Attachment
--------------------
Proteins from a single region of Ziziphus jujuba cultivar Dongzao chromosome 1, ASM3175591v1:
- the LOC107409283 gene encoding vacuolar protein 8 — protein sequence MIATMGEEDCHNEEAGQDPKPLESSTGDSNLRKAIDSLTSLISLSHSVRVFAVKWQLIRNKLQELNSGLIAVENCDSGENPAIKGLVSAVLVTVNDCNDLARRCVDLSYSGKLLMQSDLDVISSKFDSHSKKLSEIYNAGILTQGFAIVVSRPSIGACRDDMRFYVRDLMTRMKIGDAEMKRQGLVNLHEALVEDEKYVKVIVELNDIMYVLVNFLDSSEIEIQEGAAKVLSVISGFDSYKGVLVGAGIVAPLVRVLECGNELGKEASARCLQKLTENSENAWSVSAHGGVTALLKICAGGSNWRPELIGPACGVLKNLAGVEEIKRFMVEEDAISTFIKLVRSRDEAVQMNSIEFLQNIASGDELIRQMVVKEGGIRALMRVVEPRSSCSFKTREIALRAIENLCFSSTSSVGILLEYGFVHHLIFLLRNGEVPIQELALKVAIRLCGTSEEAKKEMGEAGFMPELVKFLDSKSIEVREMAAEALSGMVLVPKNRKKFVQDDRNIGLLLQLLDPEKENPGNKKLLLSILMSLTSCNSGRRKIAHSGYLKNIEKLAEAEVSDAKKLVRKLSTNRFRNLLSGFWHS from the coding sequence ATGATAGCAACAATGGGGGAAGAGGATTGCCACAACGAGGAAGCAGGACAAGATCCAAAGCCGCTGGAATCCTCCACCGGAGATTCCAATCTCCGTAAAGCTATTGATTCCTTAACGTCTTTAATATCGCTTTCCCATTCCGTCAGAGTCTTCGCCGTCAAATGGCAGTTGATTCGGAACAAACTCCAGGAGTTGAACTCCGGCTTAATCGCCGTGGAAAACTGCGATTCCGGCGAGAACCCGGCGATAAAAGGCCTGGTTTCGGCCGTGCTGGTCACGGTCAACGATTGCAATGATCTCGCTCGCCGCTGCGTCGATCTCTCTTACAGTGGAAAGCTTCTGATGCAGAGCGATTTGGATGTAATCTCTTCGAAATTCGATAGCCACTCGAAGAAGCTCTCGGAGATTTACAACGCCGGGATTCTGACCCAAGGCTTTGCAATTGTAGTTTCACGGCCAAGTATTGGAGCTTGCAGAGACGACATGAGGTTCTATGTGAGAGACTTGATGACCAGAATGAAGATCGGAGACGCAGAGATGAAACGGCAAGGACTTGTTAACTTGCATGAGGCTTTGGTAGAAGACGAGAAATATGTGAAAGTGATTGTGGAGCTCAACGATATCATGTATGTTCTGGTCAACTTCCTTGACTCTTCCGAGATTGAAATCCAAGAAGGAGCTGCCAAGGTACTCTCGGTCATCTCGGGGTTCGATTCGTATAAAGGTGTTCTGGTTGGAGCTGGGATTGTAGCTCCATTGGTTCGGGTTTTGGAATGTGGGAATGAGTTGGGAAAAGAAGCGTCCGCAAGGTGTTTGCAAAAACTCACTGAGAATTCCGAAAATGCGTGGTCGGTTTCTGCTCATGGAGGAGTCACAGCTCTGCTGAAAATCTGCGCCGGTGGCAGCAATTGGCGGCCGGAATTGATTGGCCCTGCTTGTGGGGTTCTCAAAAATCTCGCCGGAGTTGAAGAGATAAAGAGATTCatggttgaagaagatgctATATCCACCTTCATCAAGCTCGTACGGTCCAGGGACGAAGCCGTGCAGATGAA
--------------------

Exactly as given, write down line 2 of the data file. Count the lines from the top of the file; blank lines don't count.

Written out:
- the LOC107409283 gene encoding vacuolar protein 8 — protein sequence MIATMGEEDCHNEEAGQDPKPLESSTGDSNLRKAIDSLTSLISLSHSVRVFAVKWQLIRNKLQELNSGLIAVENCDSGENPAIKGLVSAVLVTVNDCNDLARRCVDLSYSGKLLMQSDLDVISSKFDSHSKKLSEIYNAGILTQGFAIVVSRPSIGACRDDMRFYVRDLMTRMKIGDAEMKRQGLVNLHEALVEDEKYVKVIVELNDIMYVLVNFLDSSEIEIQEGAAKVLSVISGFDSYKGVLVGAGIVAPLVRVLECGNELGKEASARCLQKLTENSENAWSVSAHGGVTALLKICAGGSNWRPELIGPACGVLKNLAGVEEIKRFMVEEDAISTFIKLVRSRDEAVQMNSIEFLQNIASGDELIRQMVVKEGGIRALMRVVEPRSSCSFKTREIALRAIENLCFSSTSSVGILLEYGFVHHLIFLLRNGEVPIQELALKVAIRLCGTSEEAKKEMGEAGFMPELVKFLDSKSIEVREMAAEALSGMVLVPKNRKKFVQDDRNIGLLLQLLDPEKENPGNKKLLLSILMSLTSCNSGRRKIAHSGYLKNIEKLAEAEVSDAKKLVRKLSTNRFRNLLSGFWHS from the coding sequence ATGATAGCAACAATGGGGGAAGAGGATTGCCACAACGAGGAAGCAGGACAAGATCCAAAGCCGCTGGAATCCTCCACCGGAGATTCCAATCTCCGTAAAGCTATTGATTCCTTAACGTCTTTAATATCGCTTTCCCATTCCGTCAGAGTCTTCGCCGTCAAATGGCAGTTGATTCGGAACAAACTCCAGGAGTTGAACTCCGGCTTAATCGCCGTGGAAAACTGCGATTCCGGCGAGAACCCGGCGATAAAAGGCCTGGTTTCGGCCGTGCTGGTCACGGTCAACGATTGCAATGATCTCGCTCGCCGCTGCGTCGATCTCTCTTACAGTGGAAAGCTTCTGATGCAGAGCGATTTGGATGTAATCTCTTCGAAATTCGATAGCCACTCGAAGAAGCTCTCGGAGATTTACAACGCCGGGATTCTGACCCAAGGCTTTGCAATTGTAGTTTCACGGCCAAGTATTGGAGCTTGCAGAGACGACATGAGGTTCTATGTGAGAGACTTGATGACCAGAATGAAGATCGGAGACGCAGAGATGAAACGGCAAGGACTTGTTAACTTGCATGAGGCTTTGGTAGAAGACGAGAAATATGTGAAAGTGATTGTGGAGCTCAACGATATCATGTATGTTCTGGTCAACTTCCTTGACTCTTCCGAGATTGAAATCCAAGAAGGAGCTGCCAAGGTACTCTCGGTCATCTCGGGGTTCGATTCGTATAAAGGTGTTCTGGTTGGAGCTGGGATTGTAGCTCCATTGGTTCGGGTTTTGGAATGTGGGAATGAGTTGGGAAAAGAAGCGTCCGCAAGGTGTTTGCAAAAACTCACTGAGAATTCCGAAAATGCGTGGTCGGTTTCTGCTCATGGAGGAGTCACAGCTCTGCTGAAAATCTGCGCCGGTGGCAGCAATTGGCGGCCGGAATTGATTGGCCCTGCTTGTGGGGTTCTCAAAAATCTCGCCGGAGTTGAAGAGATAAAGAGATTCatggttgaagaagatgctATATCCACCTTCATCAAGCTCGTACGGTCCAGGGACGAAGCCGTGCAGATGAA